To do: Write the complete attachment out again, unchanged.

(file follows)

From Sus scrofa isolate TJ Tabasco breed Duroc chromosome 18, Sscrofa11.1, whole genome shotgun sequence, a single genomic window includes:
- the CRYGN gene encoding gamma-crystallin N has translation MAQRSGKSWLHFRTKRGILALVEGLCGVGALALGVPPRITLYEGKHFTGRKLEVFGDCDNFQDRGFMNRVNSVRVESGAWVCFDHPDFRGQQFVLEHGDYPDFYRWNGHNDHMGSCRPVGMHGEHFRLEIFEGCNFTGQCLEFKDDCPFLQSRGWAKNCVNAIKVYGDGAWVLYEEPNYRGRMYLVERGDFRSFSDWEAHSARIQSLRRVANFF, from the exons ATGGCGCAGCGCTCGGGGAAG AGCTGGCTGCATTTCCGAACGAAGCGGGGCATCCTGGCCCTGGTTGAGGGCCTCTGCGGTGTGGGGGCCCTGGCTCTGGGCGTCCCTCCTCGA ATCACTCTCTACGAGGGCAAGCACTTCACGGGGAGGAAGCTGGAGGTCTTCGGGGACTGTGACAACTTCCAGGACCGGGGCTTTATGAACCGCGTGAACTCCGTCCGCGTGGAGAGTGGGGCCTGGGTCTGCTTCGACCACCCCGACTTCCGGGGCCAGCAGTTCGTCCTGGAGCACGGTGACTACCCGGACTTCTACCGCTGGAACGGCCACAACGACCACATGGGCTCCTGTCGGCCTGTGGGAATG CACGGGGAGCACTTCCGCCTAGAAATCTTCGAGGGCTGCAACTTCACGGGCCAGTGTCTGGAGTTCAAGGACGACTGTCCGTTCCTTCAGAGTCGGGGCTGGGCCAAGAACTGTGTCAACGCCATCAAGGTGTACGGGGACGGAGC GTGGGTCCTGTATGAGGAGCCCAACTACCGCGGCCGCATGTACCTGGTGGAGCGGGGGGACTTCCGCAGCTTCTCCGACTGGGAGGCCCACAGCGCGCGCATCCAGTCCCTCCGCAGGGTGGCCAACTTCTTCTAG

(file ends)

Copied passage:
From Sus scrofa isolate TJ Tabasco breed Duroc chromosome 18, Sscrofa11.1, whole genome shotgun sequence, a single genomic window includes:
- the CRYGN gene encoding gamma-crystallin N has translation MAQRSGKSWLHFRTKRGILALVEGLCGVGALALGVPPRITLYEGKHFTGRKLEVFGDCDNFQDRGFMNRVNSVRVESGAWVCFDHPDFRGQQFVLEHGDYPDFYRWNGHNDHMGSCRPVGMHGEHFRLEIFEGCNFTGQCLEFKDDCPFLQSRGWAKNCVNAIKVYGDGAWVLYEEPNYRGRMYLVERGDFRSFSDWEAHSARIQSLRRVANFF, from the exons ATGGCGCAGCGCTCGGGGAAG AGCTGGCTGCATTTCCGAACGAAGCGGGGCATCCTGGCCCTGGTTGAGGGCCTCTGCGGTGTGGGGGCCCTGGCTCTGGGCGTCCCTCCTCGA ATCACTCTCTACGAGGGCAAGCACTTCACGGGGAGGAAGCTGGAGGTCTTCGGGGACTGTGACAACTTCCAGGACCGGGGCTTTATGAACCGCGTGAACTCCGTCCGCGTGGAGAGTGGGGCCTGGGTCTGCTTCGACCACCCCGACTTCCGGGGCCAGCAGTTCGTCCTGGAGCACGGTGACTACCCGGACTTCTACCGCTGGAACGGCCACAACGACCACATGGGCTCCTGTCGGCCTGTGGGAATG CACGGGGAGCACTTCCGCCTAGAAATCTTCGAGGGCTGCAACTTCACGGGCCAGTGTCTGGAGTTCAAGGACGACTGTCCGTTCCTTCAGAGTCGGGGCTGGGCCAAGAACTGTGTCAACGCCATCAAGGTGTACGGGGACGGAGC GTGGGTCCTGTATGAGGAGCCCAACTACCGCGGCCGCATGTACCTGGTGGAGCGGGGGGACTTCCGCAGCTTCTCCGACTGGGAGGCCCACAGCGCGCGCATCCAGTCCCTCCGCAGGGTGGCCAACTTCTTCTAG